JEFFERSON CITY, Mo. (AP) — Missouri's House speaker on Friday called for mandatory annual sexual-harassment training for members and staff following allegations that a former lawmaker sexually harassed interns and another exchanged sexual texts with one.
GOP Speaker Todd Richardson also wants to ban House members from having romantic relationships with staff or interns, and to prohibit staff from having such relationships with subordinates. He recommends requiring an outside investigation for any sexual harassment complaints involving House members, and is proposing additional oversight for intern programs.
"These proposed policy changes are not a cure-all," Richardson, of Poplar Bluff, said in a statement, "but they do take significant, substantive steps toward improving the work environment in the Capitol so that interns, staff and members can have a workplace where they are treated with respect and free from harassment."
Richardson has said review of current House policies would be a top priority since colleagues picked him to succeed Republican former House Speaker John Diehl of Town and Country, who resigned on the last day of the legislative session in May after admitting to exchanging sexually suggestive text messages with a Capitol intern.
Former Sen. Paul LeVota, an Independence Democrat, resigned months later. One intern had accused him of sexual harassment, and the July release of a Senate investigation into that intern's complaint led another intern to come forward and claim LeVota made unwanted sexual advances toward her in 2010.
LeVota has denied the allegations.
Taylor Hirth, the second intern to come forward with claims against LeVota, said she's "just happy to see that they've proposed some changes." But she raised concerns about another one of Richardson's recommendations in which he called for expanding who is required to report harassment claims to include a number of House staffers and all House members.
"Sometimes they just want the support and to be able to talk to somebody about it without worrying that that conversation is going to be released to somebody else," said Hirth, who interned for LeVota when she was 24.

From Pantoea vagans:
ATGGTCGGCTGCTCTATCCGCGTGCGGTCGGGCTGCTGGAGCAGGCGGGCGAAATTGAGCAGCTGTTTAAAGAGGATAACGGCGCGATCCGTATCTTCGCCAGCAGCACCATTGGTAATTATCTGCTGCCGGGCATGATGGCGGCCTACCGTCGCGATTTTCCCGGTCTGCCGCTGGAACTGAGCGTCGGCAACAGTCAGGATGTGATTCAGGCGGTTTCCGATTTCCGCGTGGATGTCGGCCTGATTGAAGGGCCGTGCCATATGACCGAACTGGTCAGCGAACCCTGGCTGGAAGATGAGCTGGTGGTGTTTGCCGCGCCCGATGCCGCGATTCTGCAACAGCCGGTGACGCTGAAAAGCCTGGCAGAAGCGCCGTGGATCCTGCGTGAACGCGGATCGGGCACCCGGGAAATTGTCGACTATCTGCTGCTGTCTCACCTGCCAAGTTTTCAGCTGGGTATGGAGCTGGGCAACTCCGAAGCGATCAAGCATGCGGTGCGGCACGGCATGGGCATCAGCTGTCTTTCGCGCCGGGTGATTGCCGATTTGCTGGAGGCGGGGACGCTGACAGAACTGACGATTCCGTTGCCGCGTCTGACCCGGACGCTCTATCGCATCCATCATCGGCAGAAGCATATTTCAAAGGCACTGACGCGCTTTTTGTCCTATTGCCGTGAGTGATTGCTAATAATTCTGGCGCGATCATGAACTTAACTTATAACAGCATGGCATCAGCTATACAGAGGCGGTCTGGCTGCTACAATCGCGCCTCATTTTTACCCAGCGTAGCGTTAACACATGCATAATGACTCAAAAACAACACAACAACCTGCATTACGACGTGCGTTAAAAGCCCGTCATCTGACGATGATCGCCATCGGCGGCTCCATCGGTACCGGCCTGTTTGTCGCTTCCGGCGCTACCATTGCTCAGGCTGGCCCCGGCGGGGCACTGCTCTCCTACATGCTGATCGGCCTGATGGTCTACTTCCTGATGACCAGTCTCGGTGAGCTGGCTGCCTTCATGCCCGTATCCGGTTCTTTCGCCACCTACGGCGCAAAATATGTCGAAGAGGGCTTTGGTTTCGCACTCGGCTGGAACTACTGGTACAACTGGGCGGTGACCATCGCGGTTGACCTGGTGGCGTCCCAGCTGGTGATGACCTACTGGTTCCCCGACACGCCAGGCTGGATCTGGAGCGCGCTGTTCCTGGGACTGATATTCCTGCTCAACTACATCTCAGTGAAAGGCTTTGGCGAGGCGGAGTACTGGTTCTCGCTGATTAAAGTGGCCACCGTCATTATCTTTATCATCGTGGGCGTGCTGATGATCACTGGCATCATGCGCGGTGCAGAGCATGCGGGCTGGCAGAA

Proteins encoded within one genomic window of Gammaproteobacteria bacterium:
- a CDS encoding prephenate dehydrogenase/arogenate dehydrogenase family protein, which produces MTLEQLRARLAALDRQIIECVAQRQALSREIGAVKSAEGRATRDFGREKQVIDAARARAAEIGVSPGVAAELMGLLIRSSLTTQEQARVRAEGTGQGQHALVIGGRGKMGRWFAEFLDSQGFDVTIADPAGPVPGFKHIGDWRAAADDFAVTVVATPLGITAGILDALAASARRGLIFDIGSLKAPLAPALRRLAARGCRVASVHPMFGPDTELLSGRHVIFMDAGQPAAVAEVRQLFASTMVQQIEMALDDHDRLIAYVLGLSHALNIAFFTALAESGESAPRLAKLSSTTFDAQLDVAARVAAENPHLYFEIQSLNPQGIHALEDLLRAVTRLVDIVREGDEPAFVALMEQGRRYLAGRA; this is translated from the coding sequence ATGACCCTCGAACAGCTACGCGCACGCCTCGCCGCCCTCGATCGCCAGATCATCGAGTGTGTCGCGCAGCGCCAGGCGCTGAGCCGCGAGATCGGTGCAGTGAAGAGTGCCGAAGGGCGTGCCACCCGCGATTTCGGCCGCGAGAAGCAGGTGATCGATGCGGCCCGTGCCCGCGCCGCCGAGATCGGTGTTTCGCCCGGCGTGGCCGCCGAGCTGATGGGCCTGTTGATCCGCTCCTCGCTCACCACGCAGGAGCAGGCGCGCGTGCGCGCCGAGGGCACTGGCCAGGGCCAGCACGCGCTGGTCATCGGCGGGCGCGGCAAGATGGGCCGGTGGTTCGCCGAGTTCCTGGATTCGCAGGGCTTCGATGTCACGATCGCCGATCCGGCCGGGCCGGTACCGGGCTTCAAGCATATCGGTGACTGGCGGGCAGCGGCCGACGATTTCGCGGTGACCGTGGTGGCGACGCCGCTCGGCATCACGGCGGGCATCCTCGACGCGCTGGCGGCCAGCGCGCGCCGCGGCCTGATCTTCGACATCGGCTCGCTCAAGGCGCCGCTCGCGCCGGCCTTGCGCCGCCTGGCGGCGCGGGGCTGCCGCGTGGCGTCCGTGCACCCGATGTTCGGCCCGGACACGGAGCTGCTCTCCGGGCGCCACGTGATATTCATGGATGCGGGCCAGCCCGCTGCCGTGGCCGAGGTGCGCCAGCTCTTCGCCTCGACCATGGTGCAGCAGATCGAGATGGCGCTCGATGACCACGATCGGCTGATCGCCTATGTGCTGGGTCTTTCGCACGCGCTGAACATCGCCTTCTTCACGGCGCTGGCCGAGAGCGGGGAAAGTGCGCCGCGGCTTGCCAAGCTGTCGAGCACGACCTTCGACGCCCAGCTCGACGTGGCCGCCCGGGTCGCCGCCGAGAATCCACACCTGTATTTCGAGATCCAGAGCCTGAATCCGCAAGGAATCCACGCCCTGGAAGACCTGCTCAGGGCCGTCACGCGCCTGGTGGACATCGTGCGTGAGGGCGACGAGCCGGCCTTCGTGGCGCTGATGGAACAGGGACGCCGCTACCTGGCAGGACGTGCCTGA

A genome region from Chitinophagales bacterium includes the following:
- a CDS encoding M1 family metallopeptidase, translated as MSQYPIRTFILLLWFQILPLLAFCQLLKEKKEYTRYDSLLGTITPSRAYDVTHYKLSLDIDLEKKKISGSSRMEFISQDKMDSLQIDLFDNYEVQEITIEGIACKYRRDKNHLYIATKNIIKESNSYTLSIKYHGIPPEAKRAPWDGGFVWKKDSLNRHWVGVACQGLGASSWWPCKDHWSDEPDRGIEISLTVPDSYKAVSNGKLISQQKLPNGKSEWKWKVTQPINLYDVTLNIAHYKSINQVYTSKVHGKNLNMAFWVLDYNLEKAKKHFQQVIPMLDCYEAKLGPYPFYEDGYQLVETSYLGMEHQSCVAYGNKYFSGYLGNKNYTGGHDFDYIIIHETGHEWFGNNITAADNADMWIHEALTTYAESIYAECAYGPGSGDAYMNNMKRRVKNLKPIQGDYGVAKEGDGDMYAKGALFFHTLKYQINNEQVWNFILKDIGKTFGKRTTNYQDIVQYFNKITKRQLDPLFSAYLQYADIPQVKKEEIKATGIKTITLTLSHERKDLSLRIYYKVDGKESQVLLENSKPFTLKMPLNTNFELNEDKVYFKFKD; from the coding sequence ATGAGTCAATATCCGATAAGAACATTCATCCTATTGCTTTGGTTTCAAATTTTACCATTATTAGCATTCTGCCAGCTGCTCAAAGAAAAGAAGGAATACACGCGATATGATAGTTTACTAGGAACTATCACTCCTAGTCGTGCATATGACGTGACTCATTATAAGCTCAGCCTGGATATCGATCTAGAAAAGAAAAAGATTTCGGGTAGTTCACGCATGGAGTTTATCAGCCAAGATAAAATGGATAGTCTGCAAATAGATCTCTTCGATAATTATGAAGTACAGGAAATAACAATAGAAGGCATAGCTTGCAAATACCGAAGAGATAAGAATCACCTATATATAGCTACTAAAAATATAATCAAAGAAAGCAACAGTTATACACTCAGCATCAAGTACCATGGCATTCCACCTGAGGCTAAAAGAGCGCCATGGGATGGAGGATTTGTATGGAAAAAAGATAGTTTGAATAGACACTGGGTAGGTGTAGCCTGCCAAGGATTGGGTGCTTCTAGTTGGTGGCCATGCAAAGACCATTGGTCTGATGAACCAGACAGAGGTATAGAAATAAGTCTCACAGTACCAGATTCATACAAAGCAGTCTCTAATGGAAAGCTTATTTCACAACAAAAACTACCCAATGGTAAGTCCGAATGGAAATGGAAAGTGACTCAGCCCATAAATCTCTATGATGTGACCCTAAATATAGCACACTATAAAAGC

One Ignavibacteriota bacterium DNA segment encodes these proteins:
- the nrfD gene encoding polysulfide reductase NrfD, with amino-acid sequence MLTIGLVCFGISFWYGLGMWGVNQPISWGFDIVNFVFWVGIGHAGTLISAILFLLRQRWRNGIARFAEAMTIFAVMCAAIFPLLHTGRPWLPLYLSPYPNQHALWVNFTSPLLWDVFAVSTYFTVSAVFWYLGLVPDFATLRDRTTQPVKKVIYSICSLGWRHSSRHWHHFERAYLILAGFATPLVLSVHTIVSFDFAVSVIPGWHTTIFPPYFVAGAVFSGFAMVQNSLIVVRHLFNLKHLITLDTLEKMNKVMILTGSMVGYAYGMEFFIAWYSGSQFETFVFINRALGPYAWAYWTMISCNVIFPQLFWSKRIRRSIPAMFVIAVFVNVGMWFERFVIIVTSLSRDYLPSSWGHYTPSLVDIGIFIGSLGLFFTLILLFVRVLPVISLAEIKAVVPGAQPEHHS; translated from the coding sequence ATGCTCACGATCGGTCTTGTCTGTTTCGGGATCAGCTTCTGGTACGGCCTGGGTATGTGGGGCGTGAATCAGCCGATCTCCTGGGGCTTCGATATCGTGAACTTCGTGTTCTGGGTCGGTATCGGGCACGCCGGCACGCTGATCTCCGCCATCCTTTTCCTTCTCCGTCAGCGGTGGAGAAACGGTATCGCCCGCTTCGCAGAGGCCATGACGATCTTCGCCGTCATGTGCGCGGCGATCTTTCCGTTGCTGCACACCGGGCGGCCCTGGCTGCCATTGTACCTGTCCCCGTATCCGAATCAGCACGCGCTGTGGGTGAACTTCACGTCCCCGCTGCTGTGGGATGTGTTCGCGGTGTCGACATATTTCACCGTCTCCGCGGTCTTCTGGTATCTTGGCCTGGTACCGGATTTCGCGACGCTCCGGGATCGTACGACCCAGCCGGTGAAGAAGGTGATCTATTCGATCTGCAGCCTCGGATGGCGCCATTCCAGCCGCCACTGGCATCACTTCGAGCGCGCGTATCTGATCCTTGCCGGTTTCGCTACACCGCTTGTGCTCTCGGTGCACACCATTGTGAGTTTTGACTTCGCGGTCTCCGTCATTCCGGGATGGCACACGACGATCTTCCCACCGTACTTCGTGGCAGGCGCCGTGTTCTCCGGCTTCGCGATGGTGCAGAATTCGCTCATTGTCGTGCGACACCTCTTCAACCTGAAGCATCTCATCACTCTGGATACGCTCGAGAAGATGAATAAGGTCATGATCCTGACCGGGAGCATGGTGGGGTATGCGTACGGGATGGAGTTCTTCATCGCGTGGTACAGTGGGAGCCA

Current policy requires complaints to be investigated. It says investigations and complaints must be handled "as confidentially and discreetly as possible" and be shared with only those who need to know and in accordance with the law.
Missouri's Democratic U.S. Sen. Claire McCaskill said in a statement Friday that she's working with advocacy groups "to make sure interns have somewhere to go for reliable information" besides the state Capitol when facing harassment.
McCaskill, who before LeVota's resignation had said he should "seriously consider" his ability to serve in office amid the harassment allegations, said the proposed policy changes look like "a step in the right direction."
A legislative task force, higher education officials and representatives of the Kansas City-based Women's Foundation, which promotes equity for women and girls, worked to shape them.
Wendy Doyle, president and CEO of the Women's Foundation, said in a statement that the foundation is "supportive of the General Assembly's continued work to create an environment where all interns have an equal opportunity to learn and succeed." In a phone interview, she said the recommendations are not perfect but are a good start.
"As long as sexual harassment exists and is enabled in the Missouri State Capitol or anywhere else, that presents a barrier for women to advance professionally and to lead in the future," Doyle said in the statement.
House spokesman Trevor Fox said the House currently offers sexual harassment training with each new class of members, but the training is not required. Richardson said House staff is reviewing the current training to make sure it's up to date and in a format that can be provided to all members when the next legislative session begins in January.
The proposed policy changes now head to a House administration committee for review and a public hearing. Chairman Rep. Mike Leara, a St. Louis Republican, said he hopes to vote on the proposals by Dec. 1 after gathering public input.
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